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Vaccinating children

The body of each child is protected by their immune system. It is in our power to strengthen this system even more, taking into account the characteristics of a child’s immune system.

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Vaccination of adults

An average adult is exposed to thousands of pathogens daily. The immune system, which works continuously and imperceptibly, protects the body from those pathogens.

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For healthcare workers

Healthcare workers professionals play a very important role in conducting vaccination. The information and explanations received from them affect people's decisions, and the feedback and statistics collected help direct vaccination policies.

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Travel vaccination

In order to avoid infectious diseases, travellers to risk areas should turn to their own family physician or travel medicine office at least 4 weeks before the trip, for a medical examination and, if necessary, to get vaccinated.

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Schedule

The Estonian immunisation schedule has been prepared in cooperation between various experts, taking into account:

  • what are the prevalent vaccine-preventable infectious diseases;
  • the age at which children have the highest risk of infection;
  • the best time for vaccination based on the characteristics of a child’s organism;
  • what has been proven, by way of medical research, regarding the safety and efficacy of vaccines.

Newborn babies are vaccinated already at maternity wards, young children are vaccinated at family physician offices, and schoolchildren at health service providers at schools. Consent for vaccinating a child is provided by a parent or guardian.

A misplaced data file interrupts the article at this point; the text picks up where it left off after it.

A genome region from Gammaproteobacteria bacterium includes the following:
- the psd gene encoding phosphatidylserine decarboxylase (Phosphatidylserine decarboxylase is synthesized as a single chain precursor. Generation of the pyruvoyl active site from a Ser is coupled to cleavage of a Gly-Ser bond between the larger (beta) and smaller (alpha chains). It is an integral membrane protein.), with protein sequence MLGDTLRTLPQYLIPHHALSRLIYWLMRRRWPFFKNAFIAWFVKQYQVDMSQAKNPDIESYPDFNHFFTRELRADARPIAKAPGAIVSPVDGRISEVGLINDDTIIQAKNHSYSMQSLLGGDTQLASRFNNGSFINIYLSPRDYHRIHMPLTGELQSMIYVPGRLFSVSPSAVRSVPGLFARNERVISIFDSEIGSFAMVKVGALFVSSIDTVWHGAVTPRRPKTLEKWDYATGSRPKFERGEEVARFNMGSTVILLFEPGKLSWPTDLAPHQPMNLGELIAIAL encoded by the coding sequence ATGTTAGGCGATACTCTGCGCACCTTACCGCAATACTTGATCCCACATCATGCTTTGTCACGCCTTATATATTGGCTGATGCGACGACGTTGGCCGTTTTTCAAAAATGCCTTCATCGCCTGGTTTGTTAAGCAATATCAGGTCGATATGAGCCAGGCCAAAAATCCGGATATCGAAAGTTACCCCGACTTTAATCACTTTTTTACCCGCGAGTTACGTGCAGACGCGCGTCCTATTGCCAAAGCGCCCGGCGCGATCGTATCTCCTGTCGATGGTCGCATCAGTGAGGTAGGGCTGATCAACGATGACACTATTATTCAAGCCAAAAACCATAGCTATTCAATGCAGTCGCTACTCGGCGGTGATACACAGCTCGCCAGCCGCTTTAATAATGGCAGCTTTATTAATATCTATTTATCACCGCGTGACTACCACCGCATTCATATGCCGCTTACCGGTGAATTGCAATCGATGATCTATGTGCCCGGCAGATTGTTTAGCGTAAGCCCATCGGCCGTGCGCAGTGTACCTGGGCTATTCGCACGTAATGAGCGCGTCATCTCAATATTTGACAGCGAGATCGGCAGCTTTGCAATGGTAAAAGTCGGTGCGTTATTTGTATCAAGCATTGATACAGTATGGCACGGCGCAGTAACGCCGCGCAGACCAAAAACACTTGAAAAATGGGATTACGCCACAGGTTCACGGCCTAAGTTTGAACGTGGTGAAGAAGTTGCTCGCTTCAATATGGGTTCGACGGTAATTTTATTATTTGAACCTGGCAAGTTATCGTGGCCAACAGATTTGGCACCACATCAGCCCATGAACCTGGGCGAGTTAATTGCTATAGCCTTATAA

It is advisable to make vaccination decisions based on evidence-based science.

Immunisation schedule

Age

Vaccine

Notes

12 hours

Viral hepatitis B

Only newborns in the risk group, born to mothers who are HBsAg-positive or have not been tested for viral hepatitis B during the pregnancy.

1–5 days

Tuberculosis

 

2 months

Rotavirus 1 (vaccine  or  vaccine )

 

3 months

Diphteria, tetanus, pertussis, poliomyelitis and Haemophilus influenzae type b and B-viral hepatitis B (hexavalent vaccine) and Rotavirus 2 

Only in the case of 5-valent rotavirus infection vaccine.

4.5 months

Diphtheria 2, tetanus 2, pertussis 2, poliomyelitis 2 and Haemophilus influenzae type b 2 and B-viral hepatitis 2 (hexavalent vaccine) and Rotavirus 3  

 

6 months

Diphtheria 3, tatanus 3, pertussis 3, poliomyelitis 3 and Haemophilus influenzae type b 3 and B-viral hepatitis 3 (hexavalent vaccine) 

 

1 year

Measles, mumps and rubella

 

2 years

Diphtheria 4, tetanus 4, pertussis 4, poliomyelitis 4 and Haemophilus influenzae type b 4 and B-viral hepatitis 4 (hexavalent vaccine)

 

6–7 years

Diphtheria 5, tetanus 5, pertussis 5, polio 5

 

12 years

Human Papillomavirus 1 and 2

Only girls. Minimum interval between the first and second dose is at least 6 months, but not more than 13 months.

13 years

Measles 2, mumps 2 and rubella 2

 

15–17 years

Diphtheria 6, tetanus 6, pertussis 6, polio 6 

 

Adults (every 10 years)

Diphtheria and tetanus

 

 

Concomitant vaccination against various infectious diseases brings about a similar result as administering the vaccines one by one. However, concomitant vaccinations decrease the number of injections made and the amount of excipients injected to the body.

 

Concomitant vaccination against multiple diseases does not affect the likelihood of side effects.

 

Based on current scientific research, it can be stated that vaccines protect against certain infectious diseases and do not affect the spread of other diseases.